Apprentice History

A potted history of the Army Apprentice Scheme

1900

Up to 1923, trade apprentices (boys) were taught within Corps establishments, usually within the AOC/RAOC Ordnance College at Woolwich. Trades taught there were armourer, wheelwright, painter, leather-worker, plasterer, blacksmith and the gun & carriage trades

1923

After WW1 it was difficult to recruit sufficient tradesmen for the Army’s needs. In response, the War Office set up on September 25th 1923, the Central Training School at Aldershot to increase the formal training of the Army’s young tradesmen. These were to be trained also as soldiers, given further education and great opportunities for sport. On completing their apprenticeships they would become fully trained soldier-tradesmen of Regular Army units, ready to serve worldwide.

1924

The first dedicated apprentice school was the Boys’Technical School, opened at Chepstow on 28th February 1924 (The first intake moving from the CTS Aldershot)). In 1929, it changed its name to Army Technical School (Boys). This was followed in 1936 by Bramley (Closed 1939) and then Hilsea.
In 1938 Jersey opened but closed in 1940 just before the Nazi invasion. Arborfield opened in 1939.
Other apprentice training did exist, for varying periods. This included Woolwich in early years, also
at Chatham, Aldershot, Catterick and Deepcut, usually within Corps control.

1947

After WW2, apprentice training was centered around Army Technical Schools at Chepstow and Arborfield, although a number were still trained within Corps establishments such as RAOC, RAMC, RAPC and ACC. Harrogate opened in 1947 and Carlisle in 1960. These four locations became named as the ‘Army Apprentices School’. In 1947, a number of Army Apprentices started training at a fifth establishment at Taunton but this was closed in 1949, most transferring to Chepstow and Arborfield.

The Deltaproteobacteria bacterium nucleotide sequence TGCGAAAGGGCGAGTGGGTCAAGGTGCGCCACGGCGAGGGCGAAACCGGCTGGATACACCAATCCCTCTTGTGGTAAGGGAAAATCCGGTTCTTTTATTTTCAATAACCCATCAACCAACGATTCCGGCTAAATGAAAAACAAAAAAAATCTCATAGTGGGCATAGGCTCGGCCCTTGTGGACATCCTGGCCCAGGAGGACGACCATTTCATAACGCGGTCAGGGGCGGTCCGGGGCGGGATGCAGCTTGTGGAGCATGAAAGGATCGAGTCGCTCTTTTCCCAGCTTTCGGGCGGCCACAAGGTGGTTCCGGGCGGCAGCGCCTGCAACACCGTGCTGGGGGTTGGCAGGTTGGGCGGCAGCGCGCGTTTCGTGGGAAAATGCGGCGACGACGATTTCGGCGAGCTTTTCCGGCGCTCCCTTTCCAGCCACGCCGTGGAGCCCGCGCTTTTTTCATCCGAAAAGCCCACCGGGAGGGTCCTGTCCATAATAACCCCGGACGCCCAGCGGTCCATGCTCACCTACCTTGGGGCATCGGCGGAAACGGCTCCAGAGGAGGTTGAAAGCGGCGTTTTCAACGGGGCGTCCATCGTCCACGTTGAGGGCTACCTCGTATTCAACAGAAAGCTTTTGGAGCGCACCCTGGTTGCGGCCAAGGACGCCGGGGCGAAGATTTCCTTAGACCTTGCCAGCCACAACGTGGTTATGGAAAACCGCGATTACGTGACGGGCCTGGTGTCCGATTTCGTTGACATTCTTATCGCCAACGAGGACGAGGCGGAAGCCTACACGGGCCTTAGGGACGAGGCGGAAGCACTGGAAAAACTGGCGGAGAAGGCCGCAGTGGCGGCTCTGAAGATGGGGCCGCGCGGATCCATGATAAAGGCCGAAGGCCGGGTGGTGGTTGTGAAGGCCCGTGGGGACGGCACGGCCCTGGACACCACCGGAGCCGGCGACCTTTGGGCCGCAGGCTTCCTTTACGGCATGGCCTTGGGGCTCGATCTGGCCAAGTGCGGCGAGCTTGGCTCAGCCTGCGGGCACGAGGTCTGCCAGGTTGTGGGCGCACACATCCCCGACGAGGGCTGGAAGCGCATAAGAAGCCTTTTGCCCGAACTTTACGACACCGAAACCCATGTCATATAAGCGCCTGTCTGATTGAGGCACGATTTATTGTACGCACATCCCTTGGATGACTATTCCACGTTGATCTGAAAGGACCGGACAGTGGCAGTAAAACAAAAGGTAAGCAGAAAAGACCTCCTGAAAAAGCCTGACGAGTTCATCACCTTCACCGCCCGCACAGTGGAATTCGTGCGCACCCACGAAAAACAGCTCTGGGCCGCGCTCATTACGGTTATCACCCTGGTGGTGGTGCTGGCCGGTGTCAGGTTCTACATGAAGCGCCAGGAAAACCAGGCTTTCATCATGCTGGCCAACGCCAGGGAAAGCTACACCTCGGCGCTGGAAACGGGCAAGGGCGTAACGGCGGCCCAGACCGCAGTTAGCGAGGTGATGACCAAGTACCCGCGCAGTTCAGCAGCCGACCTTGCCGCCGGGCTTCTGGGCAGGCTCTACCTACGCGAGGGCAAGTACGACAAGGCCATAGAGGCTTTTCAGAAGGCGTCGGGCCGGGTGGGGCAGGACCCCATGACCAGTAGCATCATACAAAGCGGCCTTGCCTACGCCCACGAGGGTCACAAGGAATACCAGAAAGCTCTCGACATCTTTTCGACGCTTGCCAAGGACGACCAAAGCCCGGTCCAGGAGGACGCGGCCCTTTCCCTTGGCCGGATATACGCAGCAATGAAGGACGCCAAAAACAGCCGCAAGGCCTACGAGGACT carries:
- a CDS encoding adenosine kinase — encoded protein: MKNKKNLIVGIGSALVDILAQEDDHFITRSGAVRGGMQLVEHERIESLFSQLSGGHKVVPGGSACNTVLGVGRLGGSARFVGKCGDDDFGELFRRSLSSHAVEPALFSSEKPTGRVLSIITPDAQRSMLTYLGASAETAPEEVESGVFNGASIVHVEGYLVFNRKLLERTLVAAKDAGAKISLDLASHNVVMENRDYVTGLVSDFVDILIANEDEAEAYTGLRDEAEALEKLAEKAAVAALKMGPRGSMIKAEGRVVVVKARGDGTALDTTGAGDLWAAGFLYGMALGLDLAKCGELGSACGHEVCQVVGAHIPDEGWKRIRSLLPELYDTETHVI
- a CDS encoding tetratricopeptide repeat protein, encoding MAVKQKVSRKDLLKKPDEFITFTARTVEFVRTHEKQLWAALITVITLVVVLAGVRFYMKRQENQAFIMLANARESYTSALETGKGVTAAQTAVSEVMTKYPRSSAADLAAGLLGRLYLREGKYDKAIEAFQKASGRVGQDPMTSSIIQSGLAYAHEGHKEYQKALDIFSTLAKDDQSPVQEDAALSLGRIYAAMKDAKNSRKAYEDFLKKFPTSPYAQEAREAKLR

To meet the need for tradesmen and technicians, a wide and varied range of trades were taught. These were initially craft trades but later trades included the maintenance and repair of complex modern electronic equipments including guided weapons and aircraft of the Army Air Corps. The first female apprentices were admitted in September 1994.

2004

On Friday 13th August 2004, the last college at Arborfield closed, marking the end of over a century of the formal Army Apprenticeship Training scheme where trainees were ranked as ‘Apprentice Tradesman’ in the British Army.

Summary

The early Army Apprentice Scheme trained over 70,000 soldier-tradesmen between 1900 and 2004. The early apprentices were trained within Corps establishments wearing the appropriate cap badge. In 1923 the War Office centralised the training of the majority of the craft apprentices, wearing the badge of their Corps or the GSC badge. In 1947 the War Office re-badged the majority of the apprentices with their own badge ‘Army Apprentices School’, later ‘Army Apprentices College’, and in 1966 re-badging them back into Corps control appropriate to the chosen trade.
Their value to the British Army was considerable. They subsequently served in the technical Corps of the RA, RAOC, RE, RAMC, RAC, R Sigs, RASC, REME, RAPC, ACC, RADC, RCT, & RLC. Many went on to long term postings to every regiment and support unit of the British Army, in every theatre of war and peace. Many went on to be commissioned as officers, a number distinguished themselves by reaching the rank of Major General.
This Apprentice scheme should not be confused with the present day modern Apprenticeship scheme open to all serving soldiers, achieving an NVQ and a military qualification.

Present day Army Apprenticeships

The Army Technical Foundation College is for the initial military training of a soldier and it provides thefoundation for any new young soldier who wishes to do a trade apprenticeship in a technical Corps of the Army. This should not be confused with the earlier trade apprenticeship scheme associated with the members of the sponsoring associations of this memorial project where the rank of the individual was designated ‘Apprentice Tradesman’.

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